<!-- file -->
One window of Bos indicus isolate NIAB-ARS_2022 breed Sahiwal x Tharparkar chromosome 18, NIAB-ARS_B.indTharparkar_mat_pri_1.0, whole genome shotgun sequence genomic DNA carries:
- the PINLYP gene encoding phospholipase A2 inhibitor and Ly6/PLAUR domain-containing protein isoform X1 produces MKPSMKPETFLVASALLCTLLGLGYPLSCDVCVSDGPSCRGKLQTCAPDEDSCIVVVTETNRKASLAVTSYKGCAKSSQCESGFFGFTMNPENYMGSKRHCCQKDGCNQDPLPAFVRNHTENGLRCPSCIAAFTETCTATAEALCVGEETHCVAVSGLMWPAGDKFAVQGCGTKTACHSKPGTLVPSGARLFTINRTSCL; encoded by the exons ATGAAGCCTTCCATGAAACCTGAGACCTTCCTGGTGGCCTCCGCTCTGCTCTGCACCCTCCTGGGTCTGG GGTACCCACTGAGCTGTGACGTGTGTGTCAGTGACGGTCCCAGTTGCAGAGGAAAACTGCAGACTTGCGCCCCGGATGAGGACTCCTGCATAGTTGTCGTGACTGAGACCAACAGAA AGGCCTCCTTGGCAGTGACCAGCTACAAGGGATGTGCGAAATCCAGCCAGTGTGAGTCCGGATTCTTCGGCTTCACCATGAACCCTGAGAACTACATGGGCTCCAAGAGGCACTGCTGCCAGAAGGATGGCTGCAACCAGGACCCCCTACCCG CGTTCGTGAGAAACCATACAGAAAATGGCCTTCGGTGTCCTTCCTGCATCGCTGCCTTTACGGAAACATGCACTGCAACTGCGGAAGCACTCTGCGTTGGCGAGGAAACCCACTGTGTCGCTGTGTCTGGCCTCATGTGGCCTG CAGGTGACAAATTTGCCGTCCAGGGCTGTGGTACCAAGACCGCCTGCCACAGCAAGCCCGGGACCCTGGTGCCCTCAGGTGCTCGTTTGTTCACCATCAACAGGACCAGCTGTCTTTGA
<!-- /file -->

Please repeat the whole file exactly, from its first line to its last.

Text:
One window of Bos indicus isolate NIAB-ARS_2022 breed Sahiwal x Tharparkar chromosome 18, NIAB-ARS_B.indTharparkar_mat_pri_1.0, whole genome shotgun sequence genomic DNA carries:
- the PINLYP gene encoding phospholipase A2 inhibitor and Ly6/PLAUR domain-containing protein isoform X1 produces MKPSMKPETFLVASALLCTLLGLGYPLSCDVCVSDGPSCRGKLQTCAPDEDSCIVVVTETNRKASLAVTSYKGCAKSSQCESGFFGFTMNPENYMGSKRHCCQKDGCNQDPLPAFVRNHTENGLRCPSCIAAFTETCTATAEALCVGEETHCVAVSGLMWPAGDKFAVQGCGTKTACHSKPGTLVPSGARLFTINRTSCL; encoded by the exons ATGAAGCCTTCCATGAAACCTGAGACCTTCCTGGTGGCCTCCGCTCTGCTCTGCACCCTCCTGGGTCTGG GGTACCCACTGAGCTGTGACGTGTGTGTCAGTGACGGTCCCAGTTGCAGAGGAAAACTGCAGACTTGCGCCCCGGATGAGGACTCCTGCATAGTTGTCGTGACTGAGACCAACAGAA AGGCCTCCTTGGCAGTGACCAGCTACAAGGGATGTGCGAAATCCAGCCAGTGTGAGTCCGGATTCTTCGGCTTCACCATGAACCCTGAGAACTACATGGGCTCCAAGAGGCACTGCTGCCAGAAGGATGGCTGCAACCAGGACCCCCTACCCG CGTTCGTGAGAAACCATACAGAAAATGGCCTTCGGTGTCCTTCCTGCATCGCTGCCTTTACGGAAACATGCACTGCAACTGCGGAAGCACTCTGCGTTGGCGAGGAAACCCACTGTGTCGCTGTGTCTGGCCTCATGTGGCCTG CAGGTGACAAATTTGCCGTCCAGGGCTGTGGTACCAAGACCGCCTGCCACAGCAAGCCCGGGACCCTGGTGCCCTCAGGTGCTCGTTTGTTCACCATCAACAGGACCAGCTGTCTTTGA